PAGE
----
Confirmation hearings begin today for Gen. Michael Hayden, nominated by President Bush to succeed Porter Goss as director of Central Intelligence. The hearings promise to be contentious. Hayden’s military background is, in some liberal minds, sufficient reason for leeriness; and questions will surely be asked about the National Security Agency’s collection of domestic phone records, a program Hayden inaugurated when he was head of the NSA. But that program is both constitutional and necessary, and speaks to Hayden’s credit. He should be quickly confirmed, and allowed to continue Goss’s efforts to bring under control a CIA that sees undermining the president as its mission.
When USA Today reported that the NSA collects a large amount of domestic telecommunication records for data-mining purposes, a storm broke out in the press. But the story wasn’t the last bit scandalous. The NSA is operating within the law, and its activities are sensible, given the threat we face.
In 1979, the Supreme Court held that, while people have an expectation that the content of their telephone conversations is private, simple phone-usage information–e.g., the subscribers and numbers of the phones making and receiving calls, and the calls’ time and duration–is not private. Service providers maintain records of such information, which form the basis for billing, for service inquiries by users, and for various marketing activities. Because there is no expectation of privacy in the handling of these records, they are not protected by the Fourth Amendment. For decades, the government has also gathered such records to conduct criminal investigations. This process has involved collecting records of vastly more customers than have been known to be involved in criminal conduct, but has not been held unconstitutional.
The point of an investigation, particularly in national-security cases, is to discover who is a threat, not to confirm threats already known. The NSA program nicely balances privacy with security. The government has apparently obtained usage records from which all personal information, such as the names of users, has been deleted. These records are scanned by computers–which raises no privacy concerns, since no human “search” takes place. If the computer logs a call by a suspected al-Qaeda member, a “hit” is registered, and the number that has been called can be traced. Far from violating the Fourth Amendment, the system protects privacy in its input process by omitting personal information from the databank, and protects privacy thereafter because only the “hits” are subjected to investigative scrutiny. That Hayden is responsible for creating this program should be viewed as one more qualification for his new post at Langley.
Assuming Hayden is confirmed, he will have three major problems to fix at the CIA. First, the CIA’s analytical track record is poor. Frequently, it “under-connected the dots” and failed to assess accurately threats to U.S. national security. This is what happened in the first Gulf War, when the CIA’s pre-war intelligence underestimated Saddam’s WMD programs, and again in the years leading to 9/11. At other times, CIA analysts “over-connected the dots”–overestimating, beginning in the late 1990s, the extent of Saddam’s WMD stockpiles.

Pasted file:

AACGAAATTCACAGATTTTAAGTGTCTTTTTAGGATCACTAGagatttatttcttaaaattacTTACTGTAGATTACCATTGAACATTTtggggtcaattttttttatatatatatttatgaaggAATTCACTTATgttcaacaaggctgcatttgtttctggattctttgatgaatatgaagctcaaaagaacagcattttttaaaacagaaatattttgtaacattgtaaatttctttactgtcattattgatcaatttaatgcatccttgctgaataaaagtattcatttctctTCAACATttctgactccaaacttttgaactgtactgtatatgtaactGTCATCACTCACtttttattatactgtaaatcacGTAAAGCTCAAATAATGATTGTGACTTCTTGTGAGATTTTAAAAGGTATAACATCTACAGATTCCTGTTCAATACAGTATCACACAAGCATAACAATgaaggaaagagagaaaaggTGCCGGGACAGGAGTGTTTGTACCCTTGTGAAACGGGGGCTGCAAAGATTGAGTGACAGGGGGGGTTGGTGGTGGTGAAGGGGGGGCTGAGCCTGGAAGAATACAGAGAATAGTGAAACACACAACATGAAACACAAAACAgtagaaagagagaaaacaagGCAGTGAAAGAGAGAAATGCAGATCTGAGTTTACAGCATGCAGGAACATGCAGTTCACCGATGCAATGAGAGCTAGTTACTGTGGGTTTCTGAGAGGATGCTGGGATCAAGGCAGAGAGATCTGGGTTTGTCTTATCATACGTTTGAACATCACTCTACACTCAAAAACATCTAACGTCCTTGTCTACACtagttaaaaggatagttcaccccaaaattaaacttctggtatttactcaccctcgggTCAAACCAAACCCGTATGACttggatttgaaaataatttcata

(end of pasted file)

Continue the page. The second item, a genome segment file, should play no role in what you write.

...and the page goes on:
Second, the agency is inept at its core mission of waging covert operations against America’s enemies. Its capabilities had been eroded during repeated political witch hunts, beginning with the Church committee hearings of the 1970s and continuing into the Clinton administration, when several senior CIA operatives were reprimanded for recruiting alleged human-rights violators. These external pressures, combined with the unwillingness or inability of a long line of CIA directors to reward initiative and punish failure, have fostered a risk-averse and dysfunctional bureaucratic culture within the agency’s covert-action directorate.
Third, while much of the permanent bureaucracy in Washington tends to lean to the left and resent policy innovations by conservative Republican administrations, this problem is particularly acute at the CIA. Indeed, much of the agency has been in a state of semi-open rebellion against the Bush administration. Numerous CIA officials engaged in efforts to torpedo key administration policies by leaking information to the media.
Porter Goss fought this CIA–and the CIA won. The media criticized him at every turn, portraying his CIA opponents (and their frequent sources) as selfless and non-political professionals. He never had strong support from the White House or John Negroponte, the director of national intelligence. Goss’s precipitous departure, coupled with the lack of standard White House courtesies, has created an impression that the cause of reform at the CIA has been abandoned. This impression is reinforced by the announcement that the deputy to General Hayden after he is confirmed will be one Stephen Kappes: a former head of the CIA’s Operations Directorate who resigned in protest early in Porter Goss’s tenure.
If the Senate really wants some good to come of Hayden’s confirmation hearings, it should use them to highlight the role that the likes of Kappes have played in sabotaging the administration’s foreign-policy agenda. The message must be that, although Goss is gone, the clean-up at the CIA is not–and that Hayden is going there to finish it.